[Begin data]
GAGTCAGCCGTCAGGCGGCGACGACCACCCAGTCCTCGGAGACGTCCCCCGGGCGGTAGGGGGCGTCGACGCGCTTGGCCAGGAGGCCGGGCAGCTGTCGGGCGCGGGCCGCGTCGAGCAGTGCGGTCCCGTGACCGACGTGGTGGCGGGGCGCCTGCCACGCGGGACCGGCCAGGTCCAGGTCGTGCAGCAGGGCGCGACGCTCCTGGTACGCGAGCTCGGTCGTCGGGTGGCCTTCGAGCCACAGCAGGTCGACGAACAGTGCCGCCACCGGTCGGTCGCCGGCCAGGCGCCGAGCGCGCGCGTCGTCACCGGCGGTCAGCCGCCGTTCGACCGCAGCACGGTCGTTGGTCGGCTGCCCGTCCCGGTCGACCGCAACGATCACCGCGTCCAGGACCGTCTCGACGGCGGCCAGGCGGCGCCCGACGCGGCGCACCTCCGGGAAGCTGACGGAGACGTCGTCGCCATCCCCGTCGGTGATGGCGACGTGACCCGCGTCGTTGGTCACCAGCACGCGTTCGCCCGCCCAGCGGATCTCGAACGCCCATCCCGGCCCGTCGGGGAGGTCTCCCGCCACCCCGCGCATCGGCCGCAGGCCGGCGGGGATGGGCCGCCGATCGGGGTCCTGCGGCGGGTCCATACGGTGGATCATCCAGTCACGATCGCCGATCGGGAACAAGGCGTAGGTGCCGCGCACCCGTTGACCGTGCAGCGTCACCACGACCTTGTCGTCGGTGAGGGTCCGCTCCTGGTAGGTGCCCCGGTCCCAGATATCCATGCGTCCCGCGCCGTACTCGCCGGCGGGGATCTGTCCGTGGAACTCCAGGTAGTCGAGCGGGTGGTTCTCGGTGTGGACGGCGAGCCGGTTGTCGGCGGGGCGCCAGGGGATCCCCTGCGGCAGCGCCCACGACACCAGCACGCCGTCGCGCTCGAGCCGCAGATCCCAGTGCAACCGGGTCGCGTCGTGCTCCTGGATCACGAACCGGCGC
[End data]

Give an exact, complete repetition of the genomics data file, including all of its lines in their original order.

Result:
GAGTCAGCCGTCAGGCGGCGACGACCACCCAGTCCTCGGAGACGTCCCCCGGGCGGTAGGGGGCGTCGACGCGCTTGGCCAGGAGGCCGGGCAGCTGTCGGGCGCGGGCCGCGTCGAGCAGTGCGGTCCCGTGACCGACGTGGTGGCGGGGCGCCTGCCACGCGGGACCGGCCAGGTCCAGGTCGTGCAGCAGGGCGCGACGCTCCTGGTACGCGAGCTCGGTCGTCGGGTGGCCTTCGAGCCACAGCAGGTCGACGAACAGTGCCGCCACCGGTCGGTCGCCGGCCAGGCGCCGAGCGCGCGCGTCGTCACCGGCGGTCAGCCGCCGTTCGACCGCAGCACGGTCGTTGGTCGGCTGCCCGTCCCGGTCGACCGCAACGATCACCGCGTCCAGGACCGTCTCGACGGCGGCCAGGCGGCGCCCGACGCGGCGCACCTCCGGGAAGCTGACGGAGACGTCGTCGCCATCCCCGTCGGTGATGGCGACGTGACCCGCGTCGTTGGTCACCAGCACGCGTTCGCCCGCCCAGCGGATCTCGAACGCCCATCCCGGCCCGTCGGGGAGGTCTCCCGCCACCCCGCGCATCGGCCGCAGGCCGGCGGGGATGGGCCGCCGATCGGGGTCCTGCGGCGGGTCCATACGGTGGATCATCCAGTCACGATCGCCGATCGGGAACAAGGCGTAGGTGCCGCGCACCCGTTGACCGTGCAGCGTCACCACGACCTTGTCGTCGGTGAGGGTCCGCTCCTGGTAGGTGCCCCGGTCCCAGATATCCATGCGTCCCGCGCCGTACTCGCCGGCGGGGATCTGTCCGTGGAACTCCAGGTAGTCGAGCGGGTGGTTCTCGGTGTGGACGGCGAGCCGGTTGTCGGCGGGGCGCCAGGGGATCCCCTGCGGCAGCGCCCACGACACCAGCACGCCGTCGCGCTCGAGCCGCAGATCCCAGTGCAACCGGGTCGCGTCGTGCTCCTGGATCACGAACCGGCGC